Thrilled to present a trip report from the 2019 Jones Backcountry Adventure Grant winner - Graeme Greenwood of Bozeman, MT.
In June 2019, Graeme and a crew of friends used the grant to help fund a four-day traverse of a remote section of the Northern Absaroka range with the goal of riding Sunlight Peak. They were met with variable summer snow conditions and crossed tracks with several grizzly bears, but their trip was a success as they rode lines on Sunlight Peak in perfect weather and safely completed their traverse without getting eaten.
Watch the video trip report by Chet Stefan and read Graeme’s trip report to get inspired to start working on your application for the 2020 Jones Adventure Grants. The application window closes December 1st, 2019. Apply now!
Report by Graeme Greenwood / Photos + Video by Chet Stefan
From the top of the Beartooth Highway in Montana, Sunlight Peak is one of the most prominent faces visible. I’ve spent countless days around the region exploring some of the more known peaks, and every time I stand on a new summit my eyes are drawn to Sunlight Peak. Because of the remote location, fear of grizzly bears, and my school and work responsibilities, it was hard to wrap my head around the time commitment and logistics it would take to go explore Sunlight Peak. There was also very little documentation of the peak to be found anywhere online. Making the push out to Sunlight would be a push into the relatively unknown. Winning the Jones Backcountry Adventure Grant was the perfect excuse to erase any doubt and just go for it.
My friends Chet Stefan and Jack Johnson joined me for the adventure. The four-day traverse we set out to do would involve hiking, wading, skinning and snowboarding from Sunlight Creek near Chief Joseph Scenic Highway in Wyoming to the North Fork Highway near a little ski hill called Sleeping Giant Mountain. The traverse would total around 30 miles with multiple raging creek crossings and a pass crossing over 11,000 ft. Needless to say, it was quite the adventure! Here’s how it all went down…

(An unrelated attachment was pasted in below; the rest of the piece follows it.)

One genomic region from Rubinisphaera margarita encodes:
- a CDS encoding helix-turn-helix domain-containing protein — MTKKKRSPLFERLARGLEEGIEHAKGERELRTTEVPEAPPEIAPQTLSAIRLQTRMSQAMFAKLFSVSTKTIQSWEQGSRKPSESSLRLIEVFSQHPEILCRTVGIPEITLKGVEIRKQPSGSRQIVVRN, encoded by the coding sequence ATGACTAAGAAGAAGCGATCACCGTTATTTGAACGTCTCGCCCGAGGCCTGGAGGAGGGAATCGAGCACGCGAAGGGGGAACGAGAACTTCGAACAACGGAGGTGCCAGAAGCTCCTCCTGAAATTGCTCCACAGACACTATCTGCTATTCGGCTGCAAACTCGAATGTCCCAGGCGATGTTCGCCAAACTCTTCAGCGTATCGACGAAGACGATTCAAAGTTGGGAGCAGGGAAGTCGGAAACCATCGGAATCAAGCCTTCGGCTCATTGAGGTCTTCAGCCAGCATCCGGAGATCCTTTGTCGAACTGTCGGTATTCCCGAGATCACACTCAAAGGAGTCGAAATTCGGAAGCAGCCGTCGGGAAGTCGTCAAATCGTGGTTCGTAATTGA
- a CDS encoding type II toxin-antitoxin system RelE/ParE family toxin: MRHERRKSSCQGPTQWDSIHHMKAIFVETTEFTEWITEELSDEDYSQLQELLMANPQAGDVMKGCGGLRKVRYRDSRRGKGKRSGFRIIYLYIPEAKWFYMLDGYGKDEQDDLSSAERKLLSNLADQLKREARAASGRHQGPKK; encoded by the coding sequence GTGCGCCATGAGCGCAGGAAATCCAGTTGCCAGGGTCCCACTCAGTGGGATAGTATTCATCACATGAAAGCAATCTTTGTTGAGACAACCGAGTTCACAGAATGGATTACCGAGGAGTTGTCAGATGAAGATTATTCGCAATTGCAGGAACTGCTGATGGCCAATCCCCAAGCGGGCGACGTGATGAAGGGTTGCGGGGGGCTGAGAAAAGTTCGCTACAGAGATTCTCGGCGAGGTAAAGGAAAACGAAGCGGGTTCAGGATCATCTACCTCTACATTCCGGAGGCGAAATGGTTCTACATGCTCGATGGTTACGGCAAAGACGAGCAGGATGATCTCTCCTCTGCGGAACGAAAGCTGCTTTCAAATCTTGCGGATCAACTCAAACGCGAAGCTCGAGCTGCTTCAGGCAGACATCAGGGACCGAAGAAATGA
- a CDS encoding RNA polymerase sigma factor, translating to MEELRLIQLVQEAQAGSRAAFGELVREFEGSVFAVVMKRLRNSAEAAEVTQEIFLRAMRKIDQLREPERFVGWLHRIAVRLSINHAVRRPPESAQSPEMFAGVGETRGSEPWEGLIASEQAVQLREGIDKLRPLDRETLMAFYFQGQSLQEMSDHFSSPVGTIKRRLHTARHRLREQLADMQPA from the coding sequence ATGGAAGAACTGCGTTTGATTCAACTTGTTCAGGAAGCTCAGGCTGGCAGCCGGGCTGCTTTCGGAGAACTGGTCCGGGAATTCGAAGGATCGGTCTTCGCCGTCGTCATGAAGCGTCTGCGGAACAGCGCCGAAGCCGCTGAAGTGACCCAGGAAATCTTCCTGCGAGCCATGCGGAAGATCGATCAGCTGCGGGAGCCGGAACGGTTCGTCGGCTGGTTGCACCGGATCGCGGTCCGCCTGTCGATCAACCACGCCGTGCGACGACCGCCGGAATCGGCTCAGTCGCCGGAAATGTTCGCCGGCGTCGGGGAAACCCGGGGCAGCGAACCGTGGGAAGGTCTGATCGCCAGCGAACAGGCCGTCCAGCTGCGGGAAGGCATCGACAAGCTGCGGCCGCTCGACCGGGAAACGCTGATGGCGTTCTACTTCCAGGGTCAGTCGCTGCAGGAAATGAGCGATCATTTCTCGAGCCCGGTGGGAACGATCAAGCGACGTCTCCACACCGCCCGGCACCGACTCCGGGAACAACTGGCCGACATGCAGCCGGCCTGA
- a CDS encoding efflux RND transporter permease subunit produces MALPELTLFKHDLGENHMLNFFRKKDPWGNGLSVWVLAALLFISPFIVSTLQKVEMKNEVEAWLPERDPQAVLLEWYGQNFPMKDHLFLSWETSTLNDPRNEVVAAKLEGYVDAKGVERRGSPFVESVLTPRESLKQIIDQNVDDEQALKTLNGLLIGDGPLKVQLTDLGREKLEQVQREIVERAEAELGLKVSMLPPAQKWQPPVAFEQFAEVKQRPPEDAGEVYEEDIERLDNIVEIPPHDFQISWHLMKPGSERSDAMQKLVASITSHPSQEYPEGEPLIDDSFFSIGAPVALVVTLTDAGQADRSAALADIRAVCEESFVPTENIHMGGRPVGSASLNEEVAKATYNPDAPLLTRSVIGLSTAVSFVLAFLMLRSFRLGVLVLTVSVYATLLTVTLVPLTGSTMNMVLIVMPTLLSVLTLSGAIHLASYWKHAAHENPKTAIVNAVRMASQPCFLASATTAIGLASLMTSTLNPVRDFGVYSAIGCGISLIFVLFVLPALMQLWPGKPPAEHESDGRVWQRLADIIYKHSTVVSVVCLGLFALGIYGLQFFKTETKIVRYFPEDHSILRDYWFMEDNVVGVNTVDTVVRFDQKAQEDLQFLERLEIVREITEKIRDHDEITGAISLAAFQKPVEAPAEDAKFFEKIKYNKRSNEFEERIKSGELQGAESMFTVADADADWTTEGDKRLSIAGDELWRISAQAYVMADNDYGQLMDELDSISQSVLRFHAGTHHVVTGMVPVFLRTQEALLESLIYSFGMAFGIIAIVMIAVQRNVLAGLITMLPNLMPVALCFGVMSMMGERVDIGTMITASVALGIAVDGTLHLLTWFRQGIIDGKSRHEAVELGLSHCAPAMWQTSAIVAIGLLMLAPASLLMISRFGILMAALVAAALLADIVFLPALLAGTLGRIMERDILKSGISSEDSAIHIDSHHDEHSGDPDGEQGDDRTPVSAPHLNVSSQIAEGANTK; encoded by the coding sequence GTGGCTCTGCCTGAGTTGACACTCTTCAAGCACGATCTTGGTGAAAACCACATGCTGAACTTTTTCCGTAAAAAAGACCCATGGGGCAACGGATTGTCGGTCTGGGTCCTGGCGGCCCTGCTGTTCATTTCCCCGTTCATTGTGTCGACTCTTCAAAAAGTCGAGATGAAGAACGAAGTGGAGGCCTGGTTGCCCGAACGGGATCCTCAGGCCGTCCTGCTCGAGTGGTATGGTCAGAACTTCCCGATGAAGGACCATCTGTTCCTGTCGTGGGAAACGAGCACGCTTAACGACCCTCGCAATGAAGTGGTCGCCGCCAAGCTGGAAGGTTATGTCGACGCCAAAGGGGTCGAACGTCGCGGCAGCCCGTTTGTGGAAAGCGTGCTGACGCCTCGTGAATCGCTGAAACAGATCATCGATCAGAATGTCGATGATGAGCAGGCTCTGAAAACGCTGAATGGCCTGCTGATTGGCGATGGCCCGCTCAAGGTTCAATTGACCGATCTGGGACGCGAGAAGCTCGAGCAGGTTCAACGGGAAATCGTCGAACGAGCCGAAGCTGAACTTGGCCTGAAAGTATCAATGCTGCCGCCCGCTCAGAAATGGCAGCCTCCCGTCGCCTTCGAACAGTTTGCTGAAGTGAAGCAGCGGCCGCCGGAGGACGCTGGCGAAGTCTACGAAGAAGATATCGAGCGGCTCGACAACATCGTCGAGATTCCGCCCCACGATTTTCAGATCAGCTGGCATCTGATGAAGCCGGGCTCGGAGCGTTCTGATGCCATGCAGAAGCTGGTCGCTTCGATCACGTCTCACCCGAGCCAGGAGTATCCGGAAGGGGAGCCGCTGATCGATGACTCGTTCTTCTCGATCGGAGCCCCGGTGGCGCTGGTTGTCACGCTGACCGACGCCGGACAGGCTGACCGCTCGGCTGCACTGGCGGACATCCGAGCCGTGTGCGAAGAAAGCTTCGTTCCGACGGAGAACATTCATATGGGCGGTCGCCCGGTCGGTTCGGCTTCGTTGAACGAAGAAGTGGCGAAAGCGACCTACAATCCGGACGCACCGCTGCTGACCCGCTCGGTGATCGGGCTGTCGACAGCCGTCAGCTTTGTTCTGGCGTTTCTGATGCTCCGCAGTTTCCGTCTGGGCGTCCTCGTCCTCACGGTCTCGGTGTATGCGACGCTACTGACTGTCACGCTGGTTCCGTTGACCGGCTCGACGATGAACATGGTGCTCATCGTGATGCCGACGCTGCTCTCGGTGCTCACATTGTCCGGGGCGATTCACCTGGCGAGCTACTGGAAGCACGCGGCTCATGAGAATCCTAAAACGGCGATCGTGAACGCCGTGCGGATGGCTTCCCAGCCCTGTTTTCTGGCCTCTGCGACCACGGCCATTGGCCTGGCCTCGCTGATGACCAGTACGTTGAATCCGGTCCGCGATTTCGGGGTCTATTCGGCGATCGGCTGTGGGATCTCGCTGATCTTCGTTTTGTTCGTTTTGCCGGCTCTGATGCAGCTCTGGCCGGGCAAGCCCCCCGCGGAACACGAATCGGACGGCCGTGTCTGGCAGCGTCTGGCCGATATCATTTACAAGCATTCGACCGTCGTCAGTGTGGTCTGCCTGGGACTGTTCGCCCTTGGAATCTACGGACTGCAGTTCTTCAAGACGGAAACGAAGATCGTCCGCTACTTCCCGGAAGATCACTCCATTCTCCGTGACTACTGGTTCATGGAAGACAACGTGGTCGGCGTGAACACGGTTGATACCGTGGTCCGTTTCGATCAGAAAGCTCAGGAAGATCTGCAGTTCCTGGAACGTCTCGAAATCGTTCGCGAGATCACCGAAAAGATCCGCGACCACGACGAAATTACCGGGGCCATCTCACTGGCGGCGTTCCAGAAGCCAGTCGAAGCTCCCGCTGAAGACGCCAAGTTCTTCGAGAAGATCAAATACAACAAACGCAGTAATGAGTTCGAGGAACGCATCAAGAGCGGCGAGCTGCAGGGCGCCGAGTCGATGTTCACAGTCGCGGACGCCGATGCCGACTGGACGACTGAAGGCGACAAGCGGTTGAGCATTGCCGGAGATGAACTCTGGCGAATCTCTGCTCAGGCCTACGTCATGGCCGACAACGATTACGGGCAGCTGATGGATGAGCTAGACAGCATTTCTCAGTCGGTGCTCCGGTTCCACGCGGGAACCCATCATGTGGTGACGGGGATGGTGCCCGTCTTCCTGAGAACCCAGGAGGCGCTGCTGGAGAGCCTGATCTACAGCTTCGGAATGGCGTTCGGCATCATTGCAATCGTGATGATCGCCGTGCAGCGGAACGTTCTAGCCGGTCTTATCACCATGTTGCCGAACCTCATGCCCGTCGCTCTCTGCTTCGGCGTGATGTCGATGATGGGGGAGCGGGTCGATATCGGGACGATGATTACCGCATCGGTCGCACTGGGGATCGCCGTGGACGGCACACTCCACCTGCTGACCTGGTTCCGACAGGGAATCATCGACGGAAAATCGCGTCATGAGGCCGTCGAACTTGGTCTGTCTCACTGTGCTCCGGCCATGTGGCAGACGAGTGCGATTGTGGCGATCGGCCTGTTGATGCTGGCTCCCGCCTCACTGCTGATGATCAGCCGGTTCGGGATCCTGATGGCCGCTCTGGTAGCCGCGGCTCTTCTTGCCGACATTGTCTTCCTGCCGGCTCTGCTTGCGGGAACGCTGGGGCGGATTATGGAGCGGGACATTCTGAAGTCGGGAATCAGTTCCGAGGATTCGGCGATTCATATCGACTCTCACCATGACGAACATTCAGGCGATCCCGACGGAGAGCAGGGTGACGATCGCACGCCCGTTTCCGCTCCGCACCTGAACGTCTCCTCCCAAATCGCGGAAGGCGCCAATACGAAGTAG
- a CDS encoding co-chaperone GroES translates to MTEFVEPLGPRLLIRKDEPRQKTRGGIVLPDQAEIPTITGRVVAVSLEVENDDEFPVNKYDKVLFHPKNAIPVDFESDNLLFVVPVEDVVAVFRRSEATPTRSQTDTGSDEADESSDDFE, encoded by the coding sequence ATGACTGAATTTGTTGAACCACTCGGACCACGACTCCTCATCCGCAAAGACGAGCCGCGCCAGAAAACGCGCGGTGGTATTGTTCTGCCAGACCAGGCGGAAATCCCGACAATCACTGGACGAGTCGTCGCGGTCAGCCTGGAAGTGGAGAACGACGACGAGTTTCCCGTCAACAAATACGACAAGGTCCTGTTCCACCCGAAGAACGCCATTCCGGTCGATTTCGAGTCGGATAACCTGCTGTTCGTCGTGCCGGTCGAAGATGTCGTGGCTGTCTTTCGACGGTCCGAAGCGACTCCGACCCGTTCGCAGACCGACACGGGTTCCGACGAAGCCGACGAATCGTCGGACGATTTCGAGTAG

The trip started with a beautiful drive into the region. Eventually the pavement turned to dirt and ended in a large gate restricting motor vehicle access. At about 6pm, we started the long walk to snow line. A couple miles in, a mandatory creek crossing left us shaken up and wet as the light began to fade. With camera gear and our sleeping bags in our packs, falling in would have ended the trip prematurely. Three more creek crossings and 6 hours later, we had made it a significant ways into the drainage and decided to set up camp for the night. We followed huge grizzly tracks for the majority of the way in and these massive creatures were certainly on our mind as we drifted into our short but much needed sleep.
A 4am start left us feeling groggy and tired as we made the short trek to the base of Sunlight. It was clear that the temperature had not dropped much below freezing as our boards sunk into the half frozen snow. As the sun rose and the views of the face gave way, we saw the upper parts of the ridge line had slid from the previous weeks warmer temperatures. It was clear making it to the summit was going to prove challenging, if not impossible given the technicality of the terrain. After hours of skinning and booting, we ultimately decided not to proceed to the summit as we had miles between us and any form of aid and a fall would have left us mangled. The turns off the ridge line were choppy as we made our way through the slide debris. The lower elevation slopes down the glacier, unaffected by the slides, were smooth and the turns were rewarding. We returned back to camp mid-day tired, but with a feeling of accomplishment. I couldn’t help but feel slightly disappointed that we were not able to ride the line from the true summit, however, making it home in one piece is always the ultimate goal. It was hard to stay disappointed as we looked at the vast peaks surrounding us. The rest of the day was spent gathering water, refueling our bodies and getting ready for the next two days as we knew they were going to be long.